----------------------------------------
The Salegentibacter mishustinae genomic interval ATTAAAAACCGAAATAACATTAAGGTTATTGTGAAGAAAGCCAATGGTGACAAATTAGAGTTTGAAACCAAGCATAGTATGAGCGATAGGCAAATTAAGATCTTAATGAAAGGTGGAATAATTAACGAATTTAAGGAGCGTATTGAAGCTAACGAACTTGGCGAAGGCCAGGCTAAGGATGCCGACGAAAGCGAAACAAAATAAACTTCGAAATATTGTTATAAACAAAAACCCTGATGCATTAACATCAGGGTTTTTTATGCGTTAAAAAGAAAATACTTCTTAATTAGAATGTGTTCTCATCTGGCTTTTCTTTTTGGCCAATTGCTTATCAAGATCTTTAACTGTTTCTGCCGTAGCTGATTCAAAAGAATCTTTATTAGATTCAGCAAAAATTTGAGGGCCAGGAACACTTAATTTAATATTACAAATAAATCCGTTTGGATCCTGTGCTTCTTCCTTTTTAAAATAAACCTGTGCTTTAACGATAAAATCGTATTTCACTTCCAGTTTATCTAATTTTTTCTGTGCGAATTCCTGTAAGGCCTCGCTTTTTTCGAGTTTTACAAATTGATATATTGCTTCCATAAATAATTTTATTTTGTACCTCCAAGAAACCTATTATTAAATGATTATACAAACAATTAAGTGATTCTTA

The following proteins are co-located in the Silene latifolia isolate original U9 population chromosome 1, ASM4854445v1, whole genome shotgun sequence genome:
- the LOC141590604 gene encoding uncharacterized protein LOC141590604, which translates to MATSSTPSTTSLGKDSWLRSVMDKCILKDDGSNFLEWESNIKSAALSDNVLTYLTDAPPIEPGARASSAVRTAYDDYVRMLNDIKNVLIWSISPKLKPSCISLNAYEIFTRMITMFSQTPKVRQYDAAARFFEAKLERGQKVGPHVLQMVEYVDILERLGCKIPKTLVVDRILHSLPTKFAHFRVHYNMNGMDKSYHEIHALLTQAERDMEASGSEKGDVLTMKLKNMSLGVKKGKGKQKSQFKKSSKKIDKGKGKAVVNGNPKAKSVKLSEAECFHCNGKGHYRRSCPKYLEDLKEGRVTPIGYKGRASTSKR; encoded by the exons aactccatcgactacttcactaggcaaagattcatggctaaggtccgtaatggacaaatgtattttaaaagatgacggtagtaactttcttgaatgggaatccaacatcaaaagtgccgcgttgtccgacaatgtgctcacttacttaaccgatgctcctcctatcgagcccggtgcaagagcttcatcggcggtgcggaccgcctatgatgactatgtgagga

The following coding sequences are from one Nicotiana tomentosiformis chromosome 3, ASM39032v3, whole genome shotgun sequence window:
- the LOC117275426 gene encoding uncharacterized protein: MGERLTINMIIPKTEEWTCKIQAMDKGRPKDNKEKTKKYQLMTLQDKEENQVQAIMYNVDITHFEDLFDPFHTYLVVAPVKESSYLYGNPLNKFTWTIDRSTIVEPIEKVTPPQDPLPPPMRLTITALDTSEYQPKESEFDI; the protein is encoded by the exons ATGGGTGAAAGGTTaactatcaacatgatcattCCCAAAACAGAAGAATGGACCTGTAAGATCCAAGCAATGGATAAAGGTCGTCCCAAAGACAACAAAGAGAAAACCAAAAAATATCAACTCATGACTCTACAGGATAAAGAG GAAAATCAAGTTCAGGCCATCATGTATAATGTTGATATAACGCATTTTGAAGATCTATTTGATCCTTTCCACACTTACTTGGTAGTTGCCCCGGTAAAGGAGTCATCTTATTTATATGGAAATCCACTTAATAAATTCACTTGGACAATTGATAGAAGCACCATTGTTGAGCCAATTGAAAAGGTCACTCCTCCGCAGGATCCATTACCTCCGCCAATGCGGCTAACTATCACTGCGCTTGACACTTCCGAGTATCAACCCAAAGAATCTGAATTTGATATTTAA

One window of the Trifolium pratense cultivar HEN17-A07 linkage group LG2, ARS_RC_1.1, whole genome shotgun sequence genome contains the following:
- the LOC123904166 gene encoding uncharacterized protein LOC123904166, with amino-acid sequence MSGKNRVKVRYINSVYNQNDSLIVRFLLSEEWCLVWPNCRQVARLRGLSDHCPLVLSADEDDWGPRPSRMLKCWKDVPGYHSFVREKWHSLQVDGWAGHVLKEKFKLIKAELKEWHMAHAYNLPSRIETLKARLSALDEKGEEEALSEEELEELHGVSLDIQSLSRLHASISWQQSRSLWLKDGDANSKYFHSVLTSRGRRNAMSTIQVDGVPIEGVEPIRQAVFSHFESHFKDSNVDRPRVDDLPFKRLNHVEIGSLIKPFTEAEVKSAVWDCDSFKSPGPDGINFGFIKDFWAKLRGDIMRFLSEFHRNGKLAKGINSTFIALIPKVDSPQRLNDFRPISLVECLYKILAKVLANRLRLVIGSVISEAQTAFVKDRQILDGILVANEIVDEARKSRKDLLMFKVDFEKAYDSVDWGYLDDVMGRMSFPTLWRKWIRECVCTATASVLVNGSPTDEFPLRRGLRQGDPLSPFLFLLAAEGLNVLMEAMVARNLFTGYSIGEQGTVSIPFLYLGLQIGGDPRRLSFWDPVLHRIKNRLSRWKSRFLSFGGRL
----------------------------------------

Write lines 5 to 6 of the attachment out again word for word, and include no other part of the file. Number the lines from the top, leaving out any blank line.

- the LOC117275426 gene encoding uncharacterized protein: MGERLTINMIIPKTEEWTCKIQAMDKGRPKDNKEKTKKYQLMTLQDKEENQVQAIMYNVDITHFEDLFDPFHTYLVVAPVKESSYLYGNPLNKFTWTIDRSTIVEPIEKVTPPQDPLPPPMRLTITALDTSEYQPKESEFDI; the protein is encoded by the exons ATGGGTGAAAGGTTaactatcaacatgatcattCCCAAAACAGAAGAATGGACCTGTAAGATCCAAGCAATGGATAAAGGTCGTCCCAAAGACAACAAAGAGAAAACCAAAAAATATCAACTCATGACTCTACAGGATAAAGAG GAAAATCAAGTTCAGGCCATCATGTATAATGTTGATATAACGCATTTTGAAGATCTATTTGATCCTTTCCACACTTACTTGGTAGTTGCCCCGGTAAAGGAGTCATCTTATTTATATGGAAATCCACTTAATAAATTCACTTGGACAATTGATAGAAGCACCATTGTTGAGCCAATTGAAAAGGTCACTCCTCCGCAGGATCCATTACCTCCGCCAATGCGGCTAACTATCACTGCGCTTGACACTTCCGAGTATCAACCCAAAGAATCTGAATTTGATATTTAA

One window of the Trifolium pratense cultivar HEN17-A07 linkage group LG2, ARS_RC_1.1, whole genome shotgun sequence genome contains the following: